If you would like to find out more about the event or register, please follow the link below:

http://mediazone.brighttalk.com/event/INCITWEEKCOMPUTING/29539ed932-3161-intro

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So what does IORG do?

When I tell friends and colleagues that I’m on the board of the Information Overload Research Group – “You know, that organization that got started on the Microsoft campus a couple of years ago” – they often say something like, “That sounds interesting.  So what does IORG do?” (more…)

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Information Overload – The Movie!

Our friends at Basex have been talking to people about Info Overload for a long time, but for some months now they had the excellent idea of capturing what senior managers had to say about it on video. The outcome is a video that interviews execs in companies including IBM, NBC, RIM, and Siemens, who share their insights about the impact of IO.

Best of all, the folks at Basex shared it – “Information Overload – The Movie” is available to us all on YouTube and on the Basex blog.

Via the Basex blog.
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The awareness problem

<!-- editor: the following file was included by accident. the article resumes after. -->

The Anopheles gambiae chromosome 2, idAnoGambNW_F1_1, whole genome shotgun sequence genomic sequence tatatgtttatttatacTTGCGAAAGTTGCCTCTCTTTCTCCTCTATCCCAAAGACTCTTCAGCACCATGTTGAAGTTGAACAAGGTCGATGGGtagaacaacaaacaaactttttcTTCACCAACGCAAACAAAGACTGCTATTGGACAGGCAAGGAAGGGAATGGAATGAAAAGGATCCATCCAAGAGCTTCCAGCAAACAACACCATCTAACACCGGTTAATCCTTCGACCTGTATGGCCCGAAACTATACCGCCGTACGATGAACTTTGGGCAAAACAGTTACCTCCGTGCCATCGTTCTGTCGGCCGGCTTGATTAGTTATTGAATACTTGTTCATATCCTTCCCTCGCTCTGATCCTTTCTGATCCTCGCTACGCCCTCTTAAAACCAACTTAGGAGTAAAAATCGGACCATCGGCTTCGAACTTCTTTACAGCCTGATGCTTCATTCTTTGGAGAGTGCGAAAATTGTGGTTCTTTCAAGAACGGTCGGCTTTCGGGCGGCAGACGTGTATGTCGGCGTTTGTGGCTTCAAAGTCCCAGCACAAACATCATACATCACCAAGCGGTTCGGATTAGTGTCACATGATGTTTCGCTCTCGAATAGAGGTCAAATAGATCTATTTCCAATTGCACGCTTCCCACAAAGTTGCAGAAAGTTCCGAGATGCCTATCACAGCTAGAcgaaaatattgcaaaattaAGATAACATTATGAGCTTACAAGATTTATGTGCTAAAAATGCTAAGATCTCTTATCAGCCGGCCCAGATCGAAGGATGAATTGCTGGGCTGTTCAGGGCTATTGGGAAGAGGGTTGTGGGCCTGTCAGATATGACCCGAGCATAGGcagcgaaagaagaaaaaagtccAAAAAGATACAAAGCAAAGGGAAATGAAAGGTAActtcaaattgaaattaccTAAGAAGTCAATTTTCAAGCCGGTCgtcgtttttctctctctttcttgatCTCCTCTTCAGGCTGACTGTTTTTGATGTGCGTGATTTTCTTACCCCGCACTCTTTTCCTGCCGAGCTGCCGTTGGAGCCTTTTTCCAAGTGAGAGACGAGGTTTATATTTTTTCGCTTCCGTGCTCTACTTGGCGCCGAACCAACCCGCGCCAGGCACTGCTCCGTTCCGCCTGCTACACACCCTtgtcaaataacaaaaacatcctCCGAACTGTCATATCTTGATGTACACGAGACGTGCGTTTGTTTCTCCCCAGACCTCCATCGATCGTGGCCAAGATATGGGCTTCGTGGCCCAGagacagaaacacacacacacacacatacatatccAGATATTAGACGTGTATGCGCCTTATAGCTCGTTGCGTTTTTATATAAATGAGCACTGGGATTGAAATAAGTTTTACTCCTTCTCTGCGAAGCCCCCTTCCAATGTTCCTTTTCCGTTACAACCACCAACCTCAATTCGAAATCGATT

The other day I gave a lecture about Information Overload at a technology conference. Afterward a number of attendees approached me to discuss it. I asked one of them – himself employed at a technology company – whether the extent of the problem in his workplace was as bad as I described it in general, and he asserted that it certainly was; no surprise there. But then he remarked that although he lives with the problem every day, my lecture was the first time he gave thought to this matter from this interesting and different angle… he was referring to the manifold aspects of the impact on knowledge worker  productivity, such as the longer time to execute tasks or the reduction in creativity engendered by constant interruptions. (more…)

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WHAT WAS I WORKING ON AGAIN? AN OVERVIEW OF THE FIRST INFORMATION OVERLOAD CONFERENCE

Our Information Overload conference no doubt pushed attendees above and beyond the bounds of overload.  As a public service here (as Tom Lehrer would say), I’ll review highlights.

Keynote
The keynote address (mine, actually) presented an overview of the problem, including costs, problem areas, and a few things we can do about the problem right now. (more…)